Continue reading Making Corn Tortillas


May 15, 2009

Tostadas and chips are very versatile ingredients to have in the kitchen. If you don’t want to make them at home, you can buy good quality already made tostadas and chips in the stores these days.

You can make your own tostadas and chips with home made corn tortillas or store bought corn tortillas. In either case, spread the tortillas outside of the refrigerator, in your counter, baking sheet or tray for a half hour and up to a couple hours, so they will dry out a bit before baking, toasting or frying. This helps achieve a nicer crispness as they bake, toast or fry.

If you are going to make chips, cut them into 6 triangles before letting them dry.

Continue reading Making Tostadas and Chips


June 22, 2009

Pickled Jalapeños are a very popular garnish, topping or side for plenty of Mexican foods like tortas, tacos, quesadillas, grilled meats, rice, beans, tostadas… just to name some. So much so, that in many Restaurants, they are placed in the center of the table along the side of salt, pepper and a breadbasket. Many people nibble on them right out of the bowl… They are popular in Mexican Pizzerias too!

You can make your own or buy them already bottled or canned at the stores. They are so intensely used, that there are plenty of brands that carry them as a regular product. Taste does vary considerably from one brand to another, so try a couple, and see which ones you like more.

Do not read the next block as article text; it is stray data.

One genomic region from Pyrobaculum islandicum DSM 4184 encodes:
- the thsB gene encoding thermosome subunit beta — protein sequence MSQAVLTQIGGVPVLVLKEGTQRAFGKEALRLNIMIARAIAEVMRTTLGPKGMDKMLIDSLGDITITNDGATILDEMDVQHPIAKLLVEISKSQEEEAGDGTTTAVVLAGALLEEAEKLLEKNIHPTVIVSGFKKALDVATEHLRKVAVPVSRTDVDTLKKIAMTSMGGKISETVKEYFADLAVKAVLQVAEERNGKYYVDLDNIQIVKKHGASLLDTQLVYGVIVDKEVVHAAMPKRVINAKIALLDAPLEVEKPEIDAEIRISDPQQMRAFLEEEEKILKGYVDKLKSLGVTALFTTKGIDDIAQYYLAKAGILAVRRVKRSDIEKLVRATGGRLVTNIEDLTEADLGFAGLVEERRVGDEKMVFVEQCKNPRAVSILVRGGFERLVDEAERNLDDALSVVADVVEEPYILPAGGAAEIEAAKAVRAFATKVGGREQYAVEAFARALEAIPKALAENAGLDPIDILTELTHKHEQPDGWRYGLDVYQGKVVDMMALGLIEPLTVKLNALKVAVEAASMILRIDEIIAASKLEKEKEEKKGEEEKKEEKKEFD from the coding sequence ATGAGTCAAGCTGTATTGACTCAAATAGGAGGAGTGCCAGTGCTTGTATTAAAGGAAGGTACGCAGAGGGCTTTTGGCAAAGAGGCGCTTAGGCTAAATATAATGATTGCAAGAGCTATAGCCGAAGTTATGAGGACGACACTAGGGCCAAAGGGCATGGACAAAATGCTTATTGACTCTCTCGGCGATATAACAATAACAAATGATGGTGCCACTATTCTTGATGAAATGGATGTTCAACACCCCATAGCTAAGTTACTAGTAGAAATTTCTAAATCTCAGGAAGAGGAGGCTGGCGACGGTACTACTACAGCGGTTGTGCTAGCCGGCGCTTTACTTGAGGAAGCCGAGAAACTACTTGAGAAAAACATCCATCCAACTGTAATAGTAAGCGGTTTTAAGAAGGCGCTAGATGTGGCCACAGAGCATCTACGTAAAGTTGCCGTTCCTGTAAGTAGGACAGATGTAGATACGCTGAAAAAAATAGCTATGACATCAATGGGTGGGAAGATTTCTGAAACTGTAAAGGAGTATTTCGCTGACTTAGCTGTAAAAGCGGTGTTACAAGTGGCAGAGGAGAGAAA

Continue reading Pickling Jalapeños


April 7, 2009
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Poblano Peppers, or Chiles, are rarely used in their raw form. While some ingredients are ready to jump in your mouth or in the pot, like an apple or a carrot, others have to go through a couple steps to bring out their finest qualities in flavor, color and texture. But those extra steps are so worth it! It can seem hard at first but once you prepare them a couple of times the process becomes very simple.  Plus you can make more than you need and freeze them for up to 4 or 5 months. Here are the steps.

Continue reading Preparing Poblano Peppers


September 2, 2010
tamarind concentrate

Tamarind concentrate can be purchased from the grocery already made, or you can easily make it yourself. The concentrate is great because of its flavor and uses, and also, because it will keep in the refrigerator for a months.

Continue reading Tamarind Concentrate


April 3, 2013
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Are you tired of the clumps and lumps when you make your own flavored Jello? Yes? No? What?! You don’t make your own flavored Jello? You should! It is healthier than the already flavored ones sold at the store and you can decide what ingredients go in it! It is tastier, exactly for the same reason, since you can choose your flavors, you can choose your own favorite ones.

Many cooks complain about the clumping when mixing unflavored gelatin with any liquid in order to be able to use it. Yet there is a fast and simple technique that provides a smooth and seamlessly effective gelatin base that will add volume and will help solidify any liquid that you may want to turn into Jello.

Note: You can find unflavored gelatin as easily as finding flour or sugar. It will be located in the baking section of your grocery store and is usually sold as a dry powder in packets or in a dry leaf form. I use the dry powder, which is most common. Make sure to buy “unflavored” gelatin.

Continue reading Using Unflavored Gelatin or Gelatina